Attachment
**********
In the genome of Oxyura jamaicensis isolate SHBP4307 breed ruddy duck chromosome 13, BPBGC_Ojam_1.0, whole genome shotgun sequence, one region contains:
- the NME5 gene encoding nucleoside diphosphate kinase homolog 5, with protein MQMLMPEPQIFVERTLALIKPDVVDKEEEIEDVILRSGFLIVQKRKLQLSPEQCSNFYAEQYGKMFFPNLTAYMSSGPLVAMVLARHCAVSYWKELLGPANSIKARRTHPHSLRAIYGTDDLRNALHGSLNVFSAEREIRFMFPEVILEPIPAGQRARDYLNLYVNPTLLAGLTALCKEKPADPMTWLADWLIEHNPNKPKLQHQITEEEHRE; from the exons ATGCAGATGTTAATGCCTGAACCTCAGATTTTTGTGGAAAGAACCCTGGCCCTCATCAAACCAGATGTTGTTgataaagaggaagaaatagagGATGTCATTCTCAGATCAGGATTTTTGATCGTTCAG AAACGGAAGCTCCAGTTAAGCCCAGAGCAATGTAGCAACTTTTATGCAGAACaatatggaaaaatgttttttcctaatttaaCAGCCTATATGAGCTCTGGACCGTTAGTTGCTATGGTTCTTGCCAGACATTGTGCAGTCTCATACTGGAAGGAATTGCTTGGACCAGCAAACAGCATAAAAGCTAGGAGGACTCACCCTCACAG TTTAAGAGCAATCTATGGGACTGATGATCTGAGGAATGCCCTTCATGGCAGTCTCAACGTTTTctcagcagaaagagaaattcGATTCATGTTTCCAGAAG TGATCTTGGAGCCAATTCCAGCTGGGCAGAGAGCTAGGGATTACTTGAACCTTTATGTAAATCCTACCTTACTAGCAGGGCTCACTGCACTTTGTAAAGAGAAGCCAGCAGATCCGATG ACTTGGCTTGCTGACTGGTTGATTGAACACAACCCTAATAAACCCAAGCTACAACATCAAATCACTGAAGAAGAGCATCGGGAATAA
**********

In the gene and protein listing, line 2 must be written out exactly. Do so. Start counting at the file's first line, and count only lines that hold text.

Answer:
- the NME5 gene encoding nucleoside diphosphate kinase homolog 5, with protein MQMLMPEPQIFVERTLALIKPDVVDKEEEIEDVILRSGFLIVQKRKLQLSPEQCSNFYAEQYGKMFFPNLTAYMSSGPLVAMVLARHCAVSYWKELLGPANSIKARRTHPHSLRAIYGTDDLRNALHGSLNVFSAEREIRFMFPEVILEPIPAGQRARDYLNLYVNPTLLAGLTALCKEKPADPMTWLADWLIEHNPNKPKLQHQITEEEHRE; from the exons ATGCAGATGTTAATGCCTGAACCTCAGATTTTTGTGGAAAGAACCCTGGCCCTCATCAAACCAGATGTTGTTgataaagaggaagaaatagagGATGTCATTCTCAGATCAGGATTTTTGATCGTTCAG AAACGGAAGCTCCAGTTAAGCCCAGAGCAATGTAGCAACTTTTATGCAGAACaatatggaaaaatgttttttcctaatttaaCAGCCTATATGAGCTCTGGACCGTTAGTTGCTATGGTTCTTGCCAGACATTGTGCAGTCTCATACTGGAAGGAATTGCTTGGACCAGCAAACAGCATAAAAGCTAGGAGGACTCACCCTCACAG TTTAAGAGCAATCTATGGGACTGATGATCTGAGGAATGCCCTTCATGGCAGTCTCAACGTTTTctcagcagaaagagaaattcGATTCATGTTTCCAGAAG TGATCTTGGAGCCAATTCCAGCTGGGCAGAGAGCTAGGGATTACTTGAACCTTTATGTAAATCCTACCTTACTAGCAGGGCTCACTGCACTTTGTAAAGAGAAGCCAGCAGATCCGATG ACTTGGCTTGCTGACTGGTTGATTGAACACAACCCTAATAAACCCAAGCTACAACATCAAATCACTGAAGAAGAGCATCGGGAATAA